His parents cautiously opened the envelopes, and read the same hand-written scrawl on separate 4x6 index cards: “I’m sorry this happened, and I’ll do everything in my power to make this right. Thank you for trusting me.”

They seemed pleased, then handed him an unwrapped, cardboard box. “Happy holidays Sam.” In it were two books: “Federal Income Taxation,” by Joseph Bankman, and “Facing Up to Scarcity: the Logic and Limits of Nonconsequentialist Thought,” by Barbara Fried. Thirty pages of law-firm invoices were beneath the books, with an astronomical total in bold lettering on the cover page. Still underneath that was an appraisal of their Palo Alto home, showing a surprisingly high estimate in an otherwise subdued real estate market. Attached to the appraisal was a business card of an international bounty hunter, where Sam’s father had penned a winking smiley face on the upper-right corner.

“Just what I wanted,” said Sam, and smiled humorlessly. “Off I go!” He winked, leaving his destination ambiguous. His parents sighed as he closed the door behind him.

Sam found his way to Stanford first. He walked down Palm Drive, looking at the campus with a strange combination of contempt and admiration. As he walked, he reminisced about his now-abandoned plans for the FTX Foundation to buy the naming rights to Stanford Stadium. His mind casually drifted to replaying League, his thoughts never in place for too long, his attention as chaotic as his gait. Lost as he was in memories, false memories, and a past and future out of his reach, he missed the movement of the present — and almost bowled over his drug dealer.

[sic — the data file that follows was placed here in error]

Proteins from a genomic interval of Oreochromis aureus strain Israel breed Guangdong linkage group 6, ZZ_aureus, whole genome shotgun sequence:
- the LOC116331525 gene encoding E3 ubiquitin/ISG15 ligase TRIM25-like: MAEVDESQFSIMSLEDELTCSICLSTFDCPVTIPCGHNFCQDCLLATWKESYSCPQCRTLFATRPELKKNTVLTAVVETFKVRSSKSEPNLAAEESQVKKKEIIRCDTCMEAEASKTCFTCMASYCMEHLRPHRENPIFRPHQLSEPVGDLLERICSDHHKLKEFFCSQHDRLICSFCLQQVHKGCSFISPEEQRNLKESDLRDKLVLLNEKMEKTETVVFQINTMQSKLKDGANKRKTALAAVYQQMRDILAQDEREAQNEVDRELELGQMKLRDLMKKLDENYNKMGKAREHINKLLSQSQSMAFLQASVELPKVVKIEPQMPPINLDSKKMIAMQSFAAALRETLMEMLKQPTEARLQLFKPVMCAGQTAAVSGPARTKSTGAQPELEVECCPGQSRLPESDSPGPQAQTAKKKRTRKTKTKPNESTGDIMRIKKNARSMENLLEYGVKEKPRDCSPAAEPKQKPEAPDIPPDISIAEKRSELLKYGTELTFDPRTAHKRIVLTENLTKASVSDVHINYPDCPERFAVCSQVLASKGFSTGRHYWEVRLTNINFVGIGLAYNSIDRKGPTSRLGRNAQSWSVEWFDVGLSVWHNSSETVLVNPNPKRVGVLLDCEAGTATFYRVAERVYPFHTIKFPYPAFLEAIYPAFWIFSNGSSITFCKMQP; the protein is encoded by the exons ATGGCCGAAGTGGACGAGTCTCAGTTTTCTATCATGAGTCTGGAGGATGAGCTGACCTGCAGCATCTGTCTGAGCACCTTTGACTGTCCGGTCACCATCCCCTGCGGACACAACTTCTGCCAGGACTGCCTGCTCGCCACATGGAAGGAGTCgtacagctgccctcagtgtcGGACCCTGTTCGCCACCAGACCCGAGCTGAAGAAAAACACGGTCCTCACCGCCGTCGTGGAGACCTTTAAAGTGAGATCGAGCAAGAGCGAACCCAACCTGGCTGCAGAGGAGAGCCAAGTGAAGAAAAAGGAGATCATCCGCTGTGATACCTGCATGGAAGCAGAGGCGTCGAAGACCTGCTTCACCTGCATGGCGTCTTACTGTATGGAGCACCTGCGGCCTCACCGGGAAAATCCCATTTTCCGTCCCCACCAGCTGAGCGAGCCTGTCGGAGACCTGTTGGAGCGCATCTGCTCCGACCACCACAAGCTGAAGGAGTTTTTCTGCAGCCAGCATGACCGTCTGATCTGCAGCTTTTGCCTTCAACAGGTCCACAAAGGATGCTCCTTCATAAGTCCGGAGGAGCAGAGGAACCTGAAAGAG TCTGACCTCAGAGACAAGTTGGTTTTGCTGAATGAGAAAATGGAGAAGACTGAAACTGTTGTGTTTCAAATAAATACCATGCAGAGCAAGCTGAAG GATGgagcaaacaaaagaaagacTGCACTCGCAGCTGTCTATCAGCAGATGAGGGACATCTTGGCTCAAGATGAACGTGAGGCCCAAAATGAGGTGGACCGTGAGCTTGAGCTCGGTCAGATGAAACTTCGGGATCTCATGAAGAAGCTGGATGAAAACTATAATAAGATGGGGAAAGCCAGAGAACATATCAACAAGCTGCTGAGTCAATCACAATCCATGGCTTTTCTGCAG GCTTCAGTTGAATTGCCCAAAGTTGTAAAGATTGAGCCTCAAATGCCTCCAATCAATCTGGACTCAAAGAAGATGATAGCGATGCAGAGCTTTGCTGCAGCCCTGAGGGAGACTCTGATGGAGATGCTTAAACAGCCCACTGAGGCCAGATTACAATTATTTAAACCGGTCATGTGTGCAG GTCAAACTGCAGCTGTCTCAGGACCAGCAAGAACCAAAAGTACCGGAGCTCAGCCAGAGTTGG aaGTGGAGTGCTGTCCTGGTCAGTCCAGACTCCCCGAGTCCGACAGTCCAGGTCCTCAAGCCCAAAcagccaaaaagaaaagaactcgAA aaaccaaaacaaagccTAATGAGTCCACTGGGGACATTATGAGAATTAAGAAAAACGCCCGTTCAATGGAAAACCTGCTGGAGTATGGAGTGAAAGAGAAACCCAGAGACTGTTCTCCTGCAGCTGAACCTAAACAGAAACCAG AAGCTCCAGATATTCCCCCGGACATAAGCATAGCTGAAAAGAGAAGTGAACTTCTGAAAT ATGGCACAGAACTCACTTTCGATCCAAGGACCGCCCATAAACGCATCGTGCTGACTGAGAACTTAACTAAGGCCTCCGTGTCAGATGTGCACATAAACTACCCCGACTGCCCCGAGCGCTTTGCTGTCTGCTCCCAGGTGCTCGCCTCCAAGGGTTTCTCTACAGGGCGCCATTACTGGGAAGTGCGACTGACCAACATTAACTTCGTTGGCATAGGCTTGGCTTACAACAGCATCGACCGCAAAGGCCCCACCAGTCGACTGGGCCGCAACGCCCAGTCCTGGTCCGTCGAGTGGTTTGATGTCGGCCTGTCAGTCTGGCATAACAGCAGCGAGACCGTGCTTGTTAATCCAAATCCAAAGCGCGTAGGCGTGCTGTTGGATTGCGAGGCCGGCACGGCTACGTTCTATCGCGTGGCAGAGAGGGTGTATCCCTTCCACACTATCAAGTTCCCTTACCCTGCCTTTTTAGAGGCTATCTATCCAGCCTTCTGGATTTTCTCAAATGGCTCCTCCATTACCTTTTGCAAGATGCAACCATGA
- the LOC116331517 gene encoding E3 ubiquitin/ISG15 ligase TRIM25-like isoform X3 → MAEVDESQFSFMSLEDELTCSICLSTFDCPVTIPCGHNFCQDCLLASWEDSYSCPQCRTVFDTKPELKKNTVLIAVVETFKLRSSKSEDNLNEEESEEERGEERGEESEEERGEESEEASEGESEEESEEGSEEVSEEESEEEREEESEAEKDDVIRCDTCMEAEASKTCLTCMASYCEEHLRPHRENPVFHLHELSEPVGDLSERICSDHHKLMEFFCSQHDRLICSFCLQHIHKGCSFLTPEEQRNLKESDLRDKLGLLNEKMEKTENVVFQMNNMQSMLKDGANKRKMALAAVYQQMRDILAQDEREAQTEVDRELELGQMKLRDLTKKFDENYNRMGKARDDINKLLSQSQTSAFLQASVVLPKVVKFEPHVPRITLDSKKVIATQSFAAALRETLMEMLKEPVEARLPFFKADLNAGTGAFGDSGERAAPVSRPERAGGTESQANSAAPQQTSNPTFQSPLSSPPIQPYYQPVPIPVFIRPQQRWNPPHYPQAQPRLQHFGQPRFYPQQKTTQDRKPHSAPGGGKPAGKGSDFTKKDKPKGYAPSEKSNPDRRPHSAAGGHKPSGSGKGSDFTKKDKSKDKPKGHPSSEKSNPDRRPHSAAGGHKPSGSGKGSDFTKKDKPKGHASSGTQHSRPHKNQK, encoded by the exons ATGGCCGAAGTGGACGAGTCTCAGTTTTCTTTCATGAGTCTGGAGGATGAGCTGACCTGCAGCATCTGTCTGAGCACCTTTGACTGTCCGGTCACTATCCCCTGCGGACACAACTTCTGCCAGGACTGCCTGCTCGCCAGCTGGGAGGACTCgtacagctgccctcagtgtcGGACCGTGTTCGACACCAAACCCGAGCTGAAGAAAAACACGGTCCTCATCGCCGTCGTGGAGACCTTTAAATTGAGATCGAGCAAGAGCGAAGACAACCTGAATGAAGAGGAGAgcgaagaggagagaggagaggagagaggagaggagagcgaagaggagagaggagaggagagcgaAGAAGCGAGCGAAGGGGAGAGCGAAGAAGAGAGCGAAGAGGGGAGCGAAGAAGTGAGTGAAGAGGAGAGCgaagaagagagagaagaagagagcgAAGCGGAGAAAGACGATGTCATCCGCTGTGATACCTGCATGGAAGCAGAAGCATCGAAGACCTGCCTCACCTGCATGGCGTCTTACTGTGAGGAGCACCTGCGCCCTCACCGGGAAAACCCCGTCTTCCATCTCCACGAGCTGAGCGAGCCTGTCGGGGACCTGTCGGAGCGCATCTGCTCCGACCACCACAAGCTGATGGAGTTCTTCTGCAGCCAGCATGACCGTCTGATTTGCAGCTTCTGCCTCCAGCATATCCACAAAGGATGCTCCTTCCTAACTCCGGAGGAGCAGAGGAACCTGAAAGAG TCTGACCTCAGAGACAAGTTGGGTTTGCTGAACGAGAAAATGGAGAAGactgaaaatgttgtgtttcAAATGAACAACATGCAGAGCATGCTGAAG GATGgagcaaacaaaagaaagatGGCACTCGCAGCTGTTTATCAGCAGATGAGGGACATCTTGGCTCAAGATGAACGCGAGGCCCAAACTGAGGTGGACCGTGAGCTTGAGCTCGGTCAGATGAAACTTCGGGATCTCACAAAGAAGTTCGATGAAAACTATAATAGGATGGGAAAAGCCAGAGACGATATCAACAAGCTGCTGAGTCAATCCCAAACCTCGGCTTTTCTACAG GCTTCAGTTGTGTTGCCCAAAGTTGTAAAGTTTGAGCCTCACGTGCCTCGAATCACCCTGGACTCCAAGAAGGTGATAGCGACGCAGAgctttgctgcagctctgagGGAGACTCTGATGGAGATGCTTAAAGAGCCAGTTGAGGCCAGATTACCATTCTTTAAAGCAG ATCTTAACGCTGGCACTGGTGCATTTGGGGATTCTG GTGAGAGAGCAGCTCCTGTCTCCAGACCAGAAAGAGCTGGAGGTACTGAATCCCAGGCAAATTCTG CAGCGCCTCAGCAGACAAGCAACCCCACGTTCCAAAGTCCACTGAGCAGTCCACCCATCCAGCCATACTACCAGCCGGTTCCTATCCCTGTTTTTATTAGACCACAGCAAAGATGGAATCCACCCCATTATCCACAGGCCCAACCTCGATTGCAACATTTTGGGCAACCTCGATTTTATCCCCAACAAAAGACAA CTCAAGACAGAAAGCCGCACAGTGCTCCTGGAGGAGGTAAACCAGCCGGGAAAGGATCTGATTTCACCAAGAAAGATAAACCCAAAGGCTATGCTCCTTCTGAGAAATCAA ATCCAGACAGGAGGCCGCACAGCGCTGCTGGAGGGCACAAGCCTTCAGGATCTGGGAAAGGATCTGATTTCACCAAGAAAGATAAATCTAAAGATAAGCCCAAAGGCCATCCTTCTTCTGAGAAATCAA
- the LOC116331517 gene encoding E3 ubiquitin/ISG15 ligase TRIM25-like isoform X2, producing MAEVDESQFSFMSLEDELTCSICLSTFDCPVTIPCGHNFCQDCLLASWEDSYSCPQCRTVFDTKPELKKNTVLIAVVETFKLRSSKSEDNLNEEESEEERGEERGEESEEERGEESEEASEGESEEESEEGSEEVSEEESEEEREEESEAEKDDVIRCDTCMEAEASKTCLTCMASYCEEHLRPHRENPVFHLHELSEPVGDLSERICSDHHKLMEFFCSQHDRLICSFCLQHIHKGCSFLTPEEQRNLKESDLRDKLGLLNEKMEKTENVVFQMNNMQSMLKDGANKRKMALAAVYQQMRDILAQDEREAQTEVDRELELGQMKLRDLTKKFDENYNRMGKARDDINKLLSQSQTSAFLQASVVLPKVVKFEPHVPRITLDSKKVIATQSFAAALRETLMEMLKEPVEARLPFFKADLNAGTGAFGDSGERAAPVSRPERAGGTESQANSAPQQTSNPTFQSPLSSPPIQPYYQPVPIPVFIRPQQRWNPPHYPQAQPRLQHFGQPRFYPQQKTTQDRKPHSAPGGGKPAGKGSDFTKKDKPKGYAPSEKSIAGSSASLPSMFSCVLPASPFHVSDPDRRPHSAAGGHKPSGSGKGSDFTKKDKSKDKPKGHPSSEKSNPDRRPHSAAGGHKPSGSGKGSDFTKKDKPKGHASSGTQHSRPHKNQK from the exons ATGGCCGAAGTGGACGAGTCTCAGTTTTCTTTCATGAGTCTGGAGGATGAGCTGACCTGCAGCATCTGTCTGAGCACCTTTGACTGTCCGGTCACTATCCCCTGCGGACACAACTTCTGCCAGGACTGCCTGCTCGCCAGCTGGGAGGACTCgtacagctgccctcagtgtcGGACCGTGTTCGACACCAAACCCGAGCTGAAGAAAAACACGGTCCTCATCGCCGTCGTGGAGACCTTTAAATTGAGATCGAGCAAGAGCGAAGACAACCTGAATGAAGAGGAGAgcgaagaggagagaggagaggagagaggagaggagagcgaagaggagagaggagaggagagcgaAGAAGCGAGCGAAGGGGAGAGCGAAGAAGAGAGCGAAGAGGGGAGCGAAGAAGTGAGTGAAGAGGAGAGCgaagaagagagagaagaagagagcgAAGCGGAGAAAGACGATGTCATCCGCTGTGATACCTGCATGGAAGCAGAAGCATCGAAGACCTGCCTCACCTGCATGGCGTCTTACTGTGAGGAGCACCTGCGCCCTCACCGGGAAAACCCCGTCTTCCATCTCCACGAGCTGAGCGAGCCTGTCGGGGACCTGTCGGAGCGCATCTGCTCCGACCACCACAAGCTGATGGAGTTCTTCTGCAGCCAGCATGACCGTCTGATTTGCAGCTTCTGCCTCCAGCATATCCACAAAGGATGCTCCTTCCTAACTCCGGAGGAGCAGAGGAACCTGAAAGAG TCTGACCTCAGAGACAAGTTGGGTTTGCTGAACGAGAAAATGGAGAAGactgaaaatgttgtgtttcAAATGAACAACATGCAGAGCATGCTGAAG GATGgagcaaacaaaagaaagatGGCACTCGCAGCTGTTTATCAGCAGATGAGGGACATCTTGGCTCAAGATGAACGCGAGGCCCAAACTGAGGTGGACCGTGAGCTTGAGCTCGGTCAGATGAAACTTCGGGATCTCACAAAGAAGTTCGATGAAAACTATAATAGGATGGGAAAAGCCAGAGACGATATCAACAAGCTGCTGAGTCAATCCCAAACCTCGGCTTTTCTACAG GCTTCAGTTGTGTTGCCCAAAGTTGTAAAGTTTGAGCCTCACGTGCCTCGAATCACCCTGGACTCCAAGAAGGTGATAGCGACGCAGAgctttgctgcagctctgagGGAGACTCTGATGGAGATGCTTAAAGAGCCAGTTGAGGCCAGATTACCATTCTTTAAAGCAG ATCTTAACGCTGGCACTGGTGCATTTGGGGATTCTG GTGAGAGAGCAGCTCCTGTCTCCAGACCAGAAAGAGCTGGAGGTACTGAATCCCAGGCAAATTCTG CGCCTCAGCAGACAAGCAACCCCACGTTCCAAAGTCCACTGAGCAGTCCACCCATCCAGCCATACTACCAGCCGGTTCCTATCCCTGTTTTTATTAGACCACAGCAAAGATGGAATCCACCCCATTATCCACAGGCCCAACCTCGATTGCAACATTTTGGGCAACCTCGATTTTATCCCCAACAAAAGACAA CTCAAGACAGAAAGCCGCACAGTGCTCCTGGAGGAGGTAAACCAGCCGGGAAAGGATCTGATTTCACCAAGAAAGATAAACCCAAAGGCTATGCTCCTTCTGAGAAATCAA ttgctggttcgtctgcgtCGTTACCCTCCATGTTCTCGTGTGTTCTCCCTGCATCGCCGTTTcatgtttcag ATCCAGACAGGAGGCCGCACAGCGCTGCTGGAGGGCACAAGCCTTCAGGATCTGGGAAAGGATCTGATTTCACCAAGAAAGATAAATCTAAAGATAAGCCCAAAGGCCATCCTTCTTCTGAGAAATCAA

“Jesus Sam, watch it,” the slovenly, hoodie-wearing man said to his identically-clothed counterpart. Sam’s dealer pulled out a plastic bag overflowing with what appeared to be Emsam patches…sans labels.

“Do you accept FTT?” asked Sam with a smirk.

”…not anymore. Better keep this transaction under a grand though.” His dealer was spunky today. Sam handed him cash from a money clip labeled “not customer deposits” then immediately removed his shirt to apply another three counterfeit Emsam patches. The dealer should have been used to this unorthodox behavior by now…but it still visibly unnerved him. Sam continued on his way to downtown Palo Alto, unperturbed.